Rocky, one of the world’s most loved hero films of all time finds a down and out underachieving (fem) boxer, who had a big heart (fem) but no money (fem), who was loved by his community (fem) but had failed in his career (fem), finds his joy and power when he uses his will (masc) to actively face his fears (masc), accessing his strength (masc) to draw a line in the sand and decide (masc) to change his life. The energy created by the combustion of his heart (fem) meeting his will and courage (masc) was so formidable it catapulted him to the life he yearned for, ultimately winning the world title. This movie is well known to have literally inspired generations of ‘underdogs’ to live a fuller life.
In our world the masculine has been admired and the feminine denigrated for the past 5,000 years. The micro effects of the pain this creates can be felt on many individual and family levels, and the macro manifestations layer widely onto societal, environmental and political planes, to sometimes devastating ends.
Embodying the feminine through Middle Eastern Dance
Over the last decade of teaching what is known as belly dance in the West, intertwined with empowerment of the feminine, I have found it to be a uniquely powerful balancer of personal relationship to energetic gender for women.
A staggering percentage of Western women come to class with a deep disconnection from their female bodies and innate femininity. Traditional Middle Eastern dance is in its essence a channelling of pure feminine. Done with spirit and intention, belly dance channels feminine beauty out into the world from deep within a woman’s soul. Within its ancient movements and practices, the dance offers us portals into the feminine on many levels.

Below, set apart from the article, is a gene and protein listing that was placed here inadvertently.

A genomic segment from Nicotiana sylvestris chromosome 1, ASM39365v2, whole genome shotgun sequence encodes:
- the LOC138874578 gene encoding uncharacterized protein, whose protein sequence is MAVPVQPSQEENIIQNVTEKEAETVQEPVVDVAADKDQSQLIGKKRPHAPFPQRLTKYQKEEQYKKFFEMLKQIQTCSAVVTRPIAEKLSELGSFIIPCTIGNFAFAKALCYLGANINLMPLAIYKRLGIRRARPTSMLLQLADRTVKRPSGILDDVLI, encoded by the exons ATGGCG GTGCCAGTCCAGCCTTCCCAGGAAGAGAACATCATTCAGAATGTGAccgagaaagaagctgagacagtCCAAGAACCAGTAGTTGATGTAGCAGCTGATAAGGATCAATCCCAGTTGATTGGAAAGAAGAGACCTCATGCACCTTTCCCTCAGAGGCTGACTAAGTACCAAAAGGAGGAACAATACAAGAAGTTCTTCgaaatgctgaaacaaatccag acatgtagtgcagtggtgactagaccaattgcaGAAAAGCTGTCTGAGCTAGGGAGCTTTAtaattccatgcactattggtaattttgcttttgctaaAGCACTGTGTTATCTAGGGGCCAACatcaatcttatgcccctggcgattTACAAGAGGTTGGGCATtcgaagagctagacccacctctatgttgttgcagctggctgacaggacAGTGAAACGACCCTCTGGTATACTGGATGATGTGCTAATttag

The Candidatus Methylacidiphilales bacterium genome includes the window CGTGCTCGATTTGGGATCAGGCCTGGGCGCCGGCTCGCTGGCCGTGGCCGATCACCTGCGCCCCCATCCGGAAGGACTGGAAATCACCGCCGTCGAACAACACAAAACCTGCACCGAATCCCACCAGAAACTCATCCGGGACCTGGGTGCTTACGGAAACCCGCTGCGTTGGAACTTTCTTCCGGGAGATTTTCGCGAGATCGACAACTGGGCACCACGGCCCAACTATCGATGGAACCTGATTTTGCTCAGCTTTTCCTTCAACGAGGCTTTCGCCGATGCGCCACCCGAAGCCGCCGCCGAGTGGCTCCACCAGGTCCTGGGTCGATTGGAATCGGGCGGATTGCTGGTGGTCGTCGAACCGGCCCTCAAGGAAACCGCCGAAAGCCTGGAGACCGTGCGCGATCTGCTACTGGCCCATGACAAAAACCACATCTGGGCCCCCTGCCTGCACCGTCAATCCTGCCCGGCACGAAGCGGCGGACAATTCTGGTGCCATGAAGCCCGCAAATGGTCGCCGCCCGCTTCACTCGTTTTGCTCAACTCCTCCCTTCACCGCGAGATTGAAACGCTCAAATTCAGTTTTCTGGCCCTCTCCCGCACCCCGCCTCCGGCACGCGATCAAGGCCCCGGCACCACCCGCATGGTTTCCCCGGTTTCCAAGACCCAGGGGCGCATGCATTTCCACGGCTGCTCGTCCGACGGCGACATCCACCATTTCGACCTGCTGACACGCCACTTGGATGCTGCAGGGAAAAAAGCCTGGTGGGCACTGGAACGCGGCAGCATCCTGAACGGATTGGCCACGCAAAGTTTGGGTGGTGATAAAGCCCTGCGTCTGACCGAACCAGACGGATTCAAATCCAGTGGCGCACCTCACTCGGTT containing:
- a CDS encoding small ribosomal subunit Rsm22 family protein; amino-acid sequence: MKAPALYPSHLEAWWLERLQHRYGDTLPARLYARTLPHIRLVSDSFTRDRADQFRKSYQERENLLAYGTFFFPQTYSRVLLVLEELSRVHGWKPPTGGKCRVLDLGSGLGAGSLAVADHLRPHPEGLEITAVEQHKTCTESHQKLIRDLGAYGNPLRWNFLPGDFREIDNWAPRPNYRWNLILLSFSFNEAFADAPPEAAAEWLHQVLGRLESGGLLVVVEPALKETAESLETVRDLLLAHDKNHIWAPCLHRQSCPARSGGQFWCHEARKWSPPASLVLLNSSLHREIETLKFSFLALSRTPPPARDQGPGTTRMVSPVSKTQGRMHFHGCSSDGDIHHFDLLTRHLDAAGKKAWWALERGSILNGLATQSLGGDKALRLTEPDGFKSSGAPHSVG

Our running-around-like-headless-chickens way of life in the West keeps us living in our heads. True joy is a sensual experience; a woman cannot understand it, she experiences it in her body. It rarely lasts after the initial high of racking up achievements. It does not grace us with its beauty through accumulating things. We can’t think joy; we sense it under our skin, feel it coursing through our bodies and we express it via our hearts. Many of us have simply forgotten how to do this.
Over a decade of teaching my homeland’s traditional dance and empowerment of the feminine, I have noticed how it has the ability to pave a road back to reclaiming all of this – it can be a safe and gentle training ground back to a more joyful and balanced existence.
Learning the art of living in balance and reclaiming our feminine core, women can find a great sense of relief, inner peace and a feeling of returning home. This then can only benefit those who rely on them for emotional sustenance such as partners and children, wider family and friend circles, and ultimately our community at large. By upping our feminine component we start to experience joy, the very recipe for experiencing heaven on earth. Like the ancient Egyptian adage says: “To enter heaven each person will be asked two questions: Did you have joy? Did you bring joy to others?”
by Shemiran Ibrahim